The double-blind approach is predicated on a culture in which manuscripts-in-progress are kept secret. This is true for the most part in the life sciences. But some physical sciences, such as high-energy physics, share preprints extensively through arXiv, an online repository. Thus, double-blind peer review is at odds with another ‘force for good’ in the academic world: the open sharing of information. The PRC survey found that highly competitive fields (such as neuroscience) or those with larger commercial or applied interests (such as materials science and chemical engineering) were the most enthusiastic about double-blinding, whereas fields with more of a tradition for openness (astronomy and mathematics) were decidedly less supportive.
Where does this leave journals? Editors have the responsibility to provide a neutral bridge between referees and authors and so may help to better shield authors from bias. Easily said! The evidence of the PRC survey suggests little faith in that impartiality, but editors — certainly at Nature and its related journals — take that responsibility seriously.
Nature’s policies over the years have generally moved towards greater transparency. Coupling that with the lack of evidence that double-anonymity is beneficial makes this journal resistant to adopting it as the default refereeing policy any time soon. But many of our readers are referees as well as authors. We welcome their views on author anonymity from both vantage points.
1. Publishing Research Consortium Peer Review in Scholarly Journals (Mark Ware Consulting, Bristol, 2008).
2. Justice, A. C. et al. J. Am. Med. Assoc. 280, 240–242 (1998).
3. Cho, M. K. et al. J. Am. Med. Assoc. 280, 243–245 (1998).
4. Budden, A. E. et al. Trends Ecol. Evol. 23, 4–6 (2008).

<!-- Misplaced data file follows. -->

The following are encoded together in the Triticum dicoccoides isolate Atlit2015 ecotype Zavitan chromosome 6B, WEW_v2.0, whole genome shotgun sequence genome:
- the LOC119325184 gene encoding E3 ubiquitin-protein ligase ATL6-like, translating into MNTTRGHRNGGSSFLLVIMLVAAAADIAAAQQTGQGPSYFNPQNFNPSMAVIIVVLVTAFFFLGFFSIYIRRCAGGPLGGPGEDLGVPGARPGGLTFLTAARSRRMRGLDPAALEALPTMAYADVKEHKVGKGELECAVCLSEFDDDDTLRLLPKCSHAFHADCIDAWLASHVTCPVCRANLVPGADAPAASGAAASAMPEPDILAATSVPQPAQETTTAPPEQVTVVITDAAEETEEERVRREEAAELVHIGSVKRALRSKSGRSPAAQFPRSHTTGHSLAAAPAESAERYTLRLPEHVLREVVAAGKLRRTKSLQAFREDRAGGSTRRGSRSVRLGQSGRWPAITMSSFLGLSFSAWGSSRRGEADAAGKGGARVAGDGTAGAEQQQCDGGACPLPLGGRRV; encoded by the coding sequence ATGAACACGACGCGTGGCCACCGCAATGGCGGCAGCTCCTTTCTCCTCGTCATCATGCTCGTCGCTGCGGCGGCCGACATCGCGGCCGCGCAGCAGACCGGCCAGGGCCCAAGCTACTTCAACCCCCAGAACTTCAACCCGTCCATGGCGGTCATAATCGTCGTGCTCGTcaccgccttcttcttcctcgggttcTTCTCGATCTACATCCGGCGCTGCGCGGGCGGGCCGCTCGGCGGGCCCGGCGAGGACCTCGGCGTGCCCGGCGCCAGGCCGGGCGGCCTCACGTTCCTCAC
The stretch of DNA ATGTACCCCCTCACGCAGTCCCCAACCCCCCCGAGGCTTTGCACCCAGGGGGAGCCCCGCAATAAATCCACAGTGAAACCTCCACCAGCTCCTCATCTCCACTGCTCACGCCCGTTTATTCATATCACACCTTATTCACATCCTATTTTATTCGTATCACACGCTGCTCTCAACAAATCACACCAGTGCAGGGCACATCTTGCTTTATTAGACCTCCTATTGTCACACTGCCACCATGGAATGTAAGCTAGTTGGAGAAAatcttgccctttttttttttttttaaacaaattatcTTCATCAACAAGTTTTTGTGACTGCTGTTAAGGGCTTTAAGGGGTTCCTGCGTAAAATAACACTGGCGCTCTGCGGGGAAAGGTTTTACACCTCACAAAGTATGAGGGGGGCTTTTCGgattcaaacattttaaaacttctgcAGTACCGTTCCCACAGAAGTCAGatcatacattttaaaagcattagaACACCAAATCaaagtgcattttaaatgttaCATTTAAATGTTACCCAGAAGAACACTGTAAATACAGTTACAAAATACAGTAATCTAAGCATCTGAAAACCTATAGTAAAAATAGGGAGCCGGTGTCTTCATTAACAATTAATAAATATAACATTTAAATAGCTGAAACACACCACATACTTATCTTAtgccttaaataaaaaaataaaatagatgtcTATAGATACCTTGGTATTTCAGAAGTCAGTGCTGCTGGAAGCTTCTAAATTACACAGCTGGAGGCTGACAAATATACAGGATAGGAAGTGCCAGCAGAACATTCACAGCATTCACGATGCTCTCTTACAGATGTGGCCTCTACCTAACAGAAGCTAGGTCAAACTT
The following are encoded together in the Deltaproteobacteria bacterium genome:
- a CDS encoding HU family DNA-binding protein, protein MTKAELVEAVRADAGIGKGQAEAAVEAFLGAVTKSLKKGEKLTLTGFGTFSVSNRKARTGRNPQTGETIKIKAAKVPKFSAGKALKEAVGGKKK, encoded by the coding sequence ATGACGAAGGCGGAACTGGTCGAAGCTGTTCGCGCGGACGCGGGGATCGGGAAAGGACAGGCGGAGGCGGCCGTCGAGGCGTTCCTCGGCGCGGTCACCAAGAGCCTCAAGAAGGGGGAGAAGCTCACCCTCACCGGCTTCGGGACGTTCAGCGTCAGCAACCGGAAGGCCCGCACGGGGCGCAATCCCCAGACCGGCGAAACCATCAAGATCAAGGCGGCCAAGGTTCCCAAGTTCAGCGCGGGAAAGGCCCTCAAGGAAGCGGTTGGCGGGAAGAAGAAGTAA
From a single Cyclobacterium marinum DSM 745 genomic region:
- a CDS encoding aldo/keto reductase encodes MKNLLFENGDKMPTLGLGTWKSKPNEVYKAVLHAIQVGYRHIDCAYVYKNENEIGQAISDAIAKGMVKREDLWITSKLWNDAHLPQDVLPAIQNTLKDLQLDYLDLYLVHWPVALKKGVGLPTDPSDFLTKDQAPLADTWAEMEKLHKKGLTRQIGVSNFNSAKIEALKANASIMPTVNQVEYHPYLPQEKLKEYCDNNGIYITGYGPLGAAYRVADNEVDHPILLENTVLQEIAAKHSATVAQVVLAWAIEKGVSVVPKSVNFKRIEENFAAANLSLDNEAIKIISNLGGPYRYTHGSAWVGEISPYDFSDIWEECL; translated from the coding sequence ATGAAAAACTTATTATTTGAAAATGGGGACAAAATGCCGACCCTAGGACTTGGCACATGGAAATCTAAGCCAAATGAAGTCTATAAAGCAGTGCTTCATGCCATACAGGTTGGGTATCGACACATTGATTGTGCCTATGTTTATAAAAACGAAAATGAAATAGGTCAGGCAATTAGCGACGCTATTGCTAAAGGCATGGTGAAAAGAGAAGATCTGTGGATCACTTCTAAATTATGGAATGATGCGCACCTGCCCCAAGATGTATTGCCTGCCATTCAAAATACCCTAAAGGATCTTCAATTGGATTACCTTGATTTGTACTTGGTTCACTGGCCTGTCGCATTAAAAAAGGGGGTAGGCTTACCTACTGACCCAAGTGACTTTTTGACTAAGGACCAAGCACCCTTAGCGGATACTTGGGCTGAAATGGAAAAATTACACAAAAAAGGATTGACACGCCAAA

The Nature journals’ peer-review policies are described at our Author and Reviewers’ website, where you can also find links to our editorials on the topic, all free to access.
CORRECTION to the editorial:
The Editorial ‘Working double-blind’ (Nature 451, 605–606; 2008) referred to a study1 that found more female first-author papers were published using a double-blind, rather than a single-blind, peer-review system. The data reported in ref. 1 have now been re-examined2. The conclusion of ref. 1, that Behavioral Ecology published more papers with female first authors after switching to a double-blind peer-review system, is not in dispute. However, ref. 2 reports that other similar ecology journals that have single-blind peer-review systems also increased in female first-author papers over the same time period. After re-examining the analyses, Nature has concluded that ref. 1 can no longer be said to offer compelling evidence of a role for gender bias in single-blind peer review. In addition, upon closer examination of the papers listed in PubMed on gender bias and peer review, we cannot find other strong studies that support this claim. Thus, we no longer stand by the statement in the fourth paragraph of the Editorial, that double-blind peer review reduces bias against authors with female first names.
Budden, A. E. et al . Trends Ecol. Evol. 23, 4–6 (2008).
Webb, T. J. , O’Hara, B. & Freckleton, R. P. Trends Ecol. Evol. doi:10.1016/j.tree.2008.03.003 (2008).